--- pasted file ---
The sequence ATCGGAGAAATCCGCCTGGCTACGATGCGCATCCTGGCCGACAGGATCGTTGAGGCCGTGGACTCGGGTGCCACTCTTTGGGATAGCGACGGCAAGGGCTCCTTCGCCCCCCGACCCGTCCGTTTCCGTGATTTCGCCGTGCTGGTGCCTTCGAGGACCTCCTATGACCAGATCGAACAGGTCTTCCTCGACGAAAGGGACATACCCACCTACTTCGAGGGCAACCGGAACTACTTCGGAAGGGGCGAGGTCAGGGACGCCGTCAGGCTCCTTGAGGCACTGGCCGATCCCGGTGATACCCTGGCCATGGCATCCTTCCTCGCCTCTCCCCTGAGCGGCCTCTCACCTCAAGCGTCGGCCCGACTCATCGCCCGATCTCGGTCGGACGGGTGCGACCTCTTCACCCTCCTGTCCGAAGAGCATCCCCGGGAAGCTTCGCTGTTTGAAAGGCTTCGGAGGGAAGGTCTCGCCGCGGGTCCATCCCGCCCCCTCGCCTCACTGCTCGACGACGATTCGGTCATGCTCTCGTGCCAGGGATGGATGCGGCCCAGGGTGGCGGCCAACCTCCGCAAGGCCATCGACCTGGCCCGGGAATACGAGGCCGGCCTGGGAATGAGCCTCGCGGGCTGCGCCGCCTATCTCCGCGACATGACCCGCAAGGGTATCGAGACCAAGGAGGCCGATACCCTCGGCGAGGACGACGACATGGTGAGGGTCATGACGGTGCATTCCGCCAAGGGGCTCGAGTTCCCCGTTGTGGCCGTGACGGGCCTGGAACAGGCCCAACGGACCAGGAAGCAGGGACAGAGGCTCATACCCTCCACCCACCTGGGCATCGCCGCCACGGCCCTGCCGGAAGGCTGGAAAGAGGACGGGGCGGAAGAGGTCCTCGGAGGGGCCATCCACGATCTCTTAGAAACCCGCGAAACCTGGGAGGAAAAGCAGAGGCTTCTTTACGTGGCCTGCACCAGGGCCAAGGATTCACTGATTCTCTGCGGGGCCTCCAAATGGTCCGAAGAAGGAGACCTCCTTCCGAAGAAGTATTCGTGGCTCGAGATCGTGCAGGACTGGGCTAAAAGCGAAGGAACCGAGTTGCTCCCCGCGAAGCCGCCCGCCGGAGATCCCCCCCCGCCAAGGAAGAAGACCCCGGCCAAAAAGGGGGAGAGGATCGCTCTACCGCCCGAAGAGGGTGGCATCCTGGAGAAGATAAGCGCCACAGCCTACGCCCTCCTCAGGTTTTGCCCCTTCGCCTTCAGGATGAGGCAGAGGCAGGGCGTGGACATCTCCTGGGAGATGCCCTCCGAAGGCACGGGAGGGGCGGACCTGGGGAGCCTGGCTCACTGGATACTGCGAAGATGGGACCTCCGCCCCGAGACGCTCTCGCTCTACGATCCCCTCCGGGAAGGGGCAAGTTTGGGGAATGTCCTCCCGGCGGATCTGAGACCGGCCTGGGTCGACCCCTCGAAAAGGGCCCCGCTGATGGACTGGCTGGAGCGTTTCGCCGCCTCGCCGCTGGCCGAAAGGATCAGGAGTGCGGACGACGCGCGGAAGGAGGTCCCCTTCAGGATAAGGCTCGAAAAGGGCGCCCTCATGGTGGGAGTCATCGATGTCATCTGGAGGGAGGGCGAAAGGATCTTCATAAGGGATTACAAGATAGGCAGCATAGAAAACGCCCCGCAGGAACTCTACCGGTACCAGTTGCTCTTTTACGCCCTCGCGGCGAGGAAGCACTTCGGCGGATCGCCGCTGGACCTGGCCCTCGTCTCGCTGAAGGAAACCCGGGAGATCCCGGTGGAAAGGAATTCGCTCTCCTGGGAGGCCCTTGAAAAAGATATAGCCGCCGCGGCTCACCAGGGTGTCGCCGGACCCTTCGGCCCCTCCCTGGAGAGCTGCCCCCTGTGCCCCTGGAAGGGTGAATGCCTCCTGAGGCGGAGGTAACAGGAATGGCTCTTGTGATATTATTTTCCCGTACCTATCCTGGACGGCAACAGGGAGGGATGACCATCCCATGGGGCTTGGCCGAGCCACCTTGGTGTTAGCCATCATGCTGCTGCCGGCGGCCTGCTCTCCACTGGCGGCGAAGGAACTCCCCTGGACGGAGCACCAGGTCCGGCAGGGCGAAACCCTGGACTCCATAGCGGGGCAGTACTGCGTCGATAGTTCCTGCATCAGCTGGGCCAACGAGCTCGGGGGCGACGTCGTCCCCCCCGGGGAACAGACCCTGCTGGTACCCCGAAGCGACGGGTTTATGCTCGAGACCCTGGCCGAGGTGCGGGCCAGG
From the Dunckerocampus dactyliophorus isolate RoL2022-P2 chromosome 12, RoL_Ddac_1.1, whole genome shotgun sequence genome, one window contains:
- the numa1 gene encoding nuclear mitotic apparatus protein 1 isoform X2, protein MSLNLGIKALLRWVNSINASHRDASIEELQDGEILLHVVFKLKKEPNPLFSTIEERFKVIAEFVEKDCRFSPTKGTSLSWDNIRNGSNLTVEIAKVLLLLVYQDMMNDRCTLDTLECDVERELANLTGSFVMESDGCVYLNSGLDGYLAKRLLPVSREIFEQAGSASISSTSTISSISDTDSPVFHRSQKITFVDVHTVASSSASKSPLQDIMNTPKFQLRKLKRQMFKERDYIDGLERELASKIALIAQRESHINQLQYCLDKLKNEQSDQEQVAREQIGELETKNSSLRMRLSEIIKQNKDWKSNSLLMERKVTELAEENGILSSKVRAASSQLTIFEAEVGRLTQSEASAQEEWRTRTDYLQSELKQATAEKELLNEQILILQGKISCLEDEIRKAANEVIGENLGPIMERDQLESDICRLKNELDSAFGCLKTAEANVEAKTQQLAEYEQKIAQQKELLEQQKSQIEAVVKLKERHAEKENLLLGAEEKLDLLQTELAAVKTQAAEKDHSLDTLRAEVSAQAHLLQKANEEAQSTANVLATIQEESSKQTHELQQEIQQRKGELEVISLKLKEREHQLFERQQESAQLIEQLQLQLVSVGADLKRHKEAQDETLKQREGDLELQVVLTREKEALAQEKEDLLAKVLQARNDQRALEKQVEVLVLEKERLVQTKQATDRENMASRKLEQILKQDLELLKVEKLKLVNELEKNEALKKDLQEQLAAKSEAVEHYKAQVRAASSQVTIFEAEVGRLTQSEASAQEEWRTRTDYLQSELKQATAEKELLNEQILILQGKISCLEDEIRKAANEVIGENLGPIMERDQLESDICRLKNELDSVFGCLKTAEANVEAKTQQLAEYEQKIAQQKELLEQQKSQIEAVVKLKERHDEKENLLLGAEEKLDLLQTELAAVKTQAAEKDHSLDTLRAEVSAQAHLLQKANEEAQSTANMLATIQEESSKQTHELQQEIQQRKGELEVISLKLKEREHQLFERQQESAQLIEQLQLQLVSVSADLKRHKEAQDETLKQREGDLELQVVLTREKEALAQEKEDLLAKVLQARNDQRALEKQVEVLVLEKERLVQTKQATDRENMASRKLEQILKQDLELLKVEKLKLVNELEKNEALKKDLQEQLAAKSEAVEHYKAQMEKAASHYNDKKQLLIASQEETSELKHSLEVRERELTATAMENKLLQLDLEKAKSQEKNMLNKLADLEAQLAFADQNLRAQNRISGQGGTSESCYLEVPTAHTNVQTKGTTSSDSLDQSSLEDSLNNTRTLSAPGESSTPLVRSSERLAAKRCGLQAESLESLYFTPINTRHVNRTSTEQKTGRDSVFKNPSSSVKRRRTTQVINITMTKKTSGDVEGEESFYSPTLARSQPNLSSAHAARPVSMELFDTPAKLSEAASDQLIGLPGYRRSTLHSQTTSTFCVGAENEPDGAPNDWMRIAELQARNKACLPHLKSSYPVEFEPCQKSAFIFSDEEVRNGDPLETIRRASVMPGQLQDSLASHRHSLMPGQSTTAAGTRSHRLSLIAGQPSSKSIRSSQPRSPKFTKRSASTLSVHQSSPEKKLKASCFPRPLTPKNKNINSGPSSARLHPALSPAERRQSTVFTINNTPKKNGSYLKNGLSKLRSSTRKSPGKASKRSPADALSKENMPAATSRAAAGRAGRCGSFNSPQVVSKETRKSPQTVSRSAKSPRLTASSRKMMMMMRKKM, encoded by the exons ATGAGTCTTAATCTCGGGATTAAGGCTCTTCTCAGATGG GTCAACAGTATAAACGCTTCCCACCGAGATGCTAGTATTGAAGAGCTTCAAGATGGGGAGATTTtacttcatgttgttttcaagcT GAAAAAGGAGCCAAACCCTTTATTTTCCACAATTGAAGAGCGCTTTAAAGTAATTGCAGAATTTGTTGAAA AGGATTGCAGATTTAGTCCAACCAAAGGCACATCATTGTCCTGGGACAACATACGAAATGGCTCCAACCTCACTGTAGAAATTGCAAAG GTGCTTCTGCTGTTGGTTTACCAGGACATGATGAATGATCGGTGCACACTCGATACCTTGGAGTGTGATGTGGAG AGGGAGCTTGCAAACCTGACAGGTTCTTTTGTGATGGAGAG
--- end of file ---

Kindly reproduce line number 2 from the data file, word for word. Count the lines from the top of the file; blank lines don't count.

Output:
From the Dunckerocampus dactyliophorus isolate RoL2022-P2 chromosome 12, RoL_Ddac_1.1, whole genome shotgun sequence genome, one window contains: